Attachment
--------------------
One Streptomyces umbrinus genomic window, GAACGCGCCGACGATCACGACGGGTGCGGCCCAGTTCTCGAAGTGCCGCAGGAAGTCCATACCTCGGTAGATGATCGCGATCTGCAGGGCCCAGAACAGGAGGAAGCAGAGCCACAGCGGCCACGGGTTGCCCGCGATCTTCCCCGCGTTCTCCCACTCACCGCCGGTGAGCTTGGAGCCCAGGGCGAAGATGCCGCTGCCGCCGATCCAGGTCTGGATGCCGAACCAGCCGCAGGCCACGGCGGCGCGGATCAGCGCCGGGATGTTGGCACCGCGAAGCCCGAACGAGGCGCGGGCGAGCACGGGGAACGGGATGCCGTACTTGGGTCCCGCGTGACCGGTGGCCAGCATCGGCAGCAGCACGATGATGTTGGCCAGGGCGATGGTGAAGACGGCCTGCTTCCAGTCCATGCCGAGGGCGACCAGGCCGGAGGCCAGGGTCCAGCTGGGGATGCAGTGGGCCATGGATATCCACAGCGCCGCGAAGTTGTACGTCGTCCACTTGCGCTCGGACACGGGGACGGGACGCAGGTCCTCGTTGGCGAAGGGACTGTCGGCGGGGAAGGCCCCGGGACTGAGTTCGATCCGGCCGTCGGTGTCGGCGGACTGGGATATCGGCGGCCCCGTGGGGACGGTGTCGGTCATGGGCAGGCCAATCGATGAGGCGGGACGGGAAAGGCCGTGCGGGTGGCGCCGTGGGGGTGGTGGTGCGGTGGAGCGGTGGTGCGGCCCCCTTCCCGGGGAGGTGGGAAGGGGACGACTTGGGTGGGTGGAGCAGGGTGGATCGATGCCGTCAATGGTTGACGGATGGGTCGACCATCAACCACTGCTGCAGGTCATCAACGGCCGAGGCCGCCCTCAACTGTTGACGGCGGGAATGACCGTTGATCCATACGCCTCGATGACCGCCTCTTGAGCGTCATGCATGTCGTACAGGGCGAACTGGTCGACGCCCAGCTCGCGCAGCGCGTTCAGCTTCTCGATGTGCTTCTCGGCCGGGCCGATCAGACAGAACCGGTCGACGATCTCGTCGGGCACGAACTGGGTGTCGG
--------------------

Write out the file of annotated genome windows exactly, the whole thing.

One Streptomyces umbrinus genomic window, GAACGCGCCGACGATCACGACGGGTGCGGCCCAGTTCTCGAAGTGCCGCAGGAAGTCCATACCTCGGTAGATGATCGCGATCTGCAGGGCCCAGAACAGGAGGAAGCAGAGCCACAGCGGCCACGGGTTGCCCGCGATCTTCCCCGCGTTCTCCCACTCACCGCCGGTGAGCTTGGAGCCCAGGGCGAAGATGCCGCTGCCGCCGATCCAGGTCTGGATGCCGAACCAGCCGCAGGCCACGGCGGCGCGGATCAGCGCCGGGATGTTGGCACCGCGAAGCCCGAACGAGGCGCGGGCGAGCACGGGGAACGGGATGCCGTACTTGGGTCCCGCGTGACCGGTGGCCAGCATCGGCAGCAGCACGATGATGTTGGCCAGGGCGATGGTGAAGACGGCCTGCTTCCAGTCCATGCCGAGGGCGACCAGGCCGGAGGCCAGGGTCCAGCTGGGGATGCAGTGGGCCATGGATATCCACAGCGCCGCGAAGTTGTACGTCGTCCACTTGCGCTCGGACACGGGGACGGGACGCAGGTCCTCGTTGGCGAAGGGACTGTCGGCGGGGAAGGCCCCGGGACTGAGTTCGATCCGGCCGTCGGTGTCGGCGGACTGGGATATCGGCGGCCCCGTGGGGACGGTGTCGGTCATGGGCAGGCCAATCGATGAGGCGGGACGGGAAAGGCCGTGCGGGTGGCGCCGTGGGGGTGGTGGTGCGGTGGAGCGGTGGTGCGGCCCCCTTCCCGGGGAGGTGGGAAGGGGACGACTTGGGTGGGTGGAGCAGGGTGGATCGATGCCGTCAATGGTTGACGGATGGGTCGACCATCAACCACTGCTGCAGGTCATCAACGGCCGAGGCCGCCCTCAACTGTTGACGGCGGGAATGACCGTTGATCCATACGCCTCGATGACCGCCTCTTGAGCGTCATGCATGTCGTACAGGGCGAACTGGTCGACGCCCAGCTCGCGCAGCGCGTTCAGCTTCTCGATGTGCTTCTCGGCCGGGCCGATCAGACAGAACCGGTCGACGATCTCGTCGGGCACGAACTGGGTGTCGG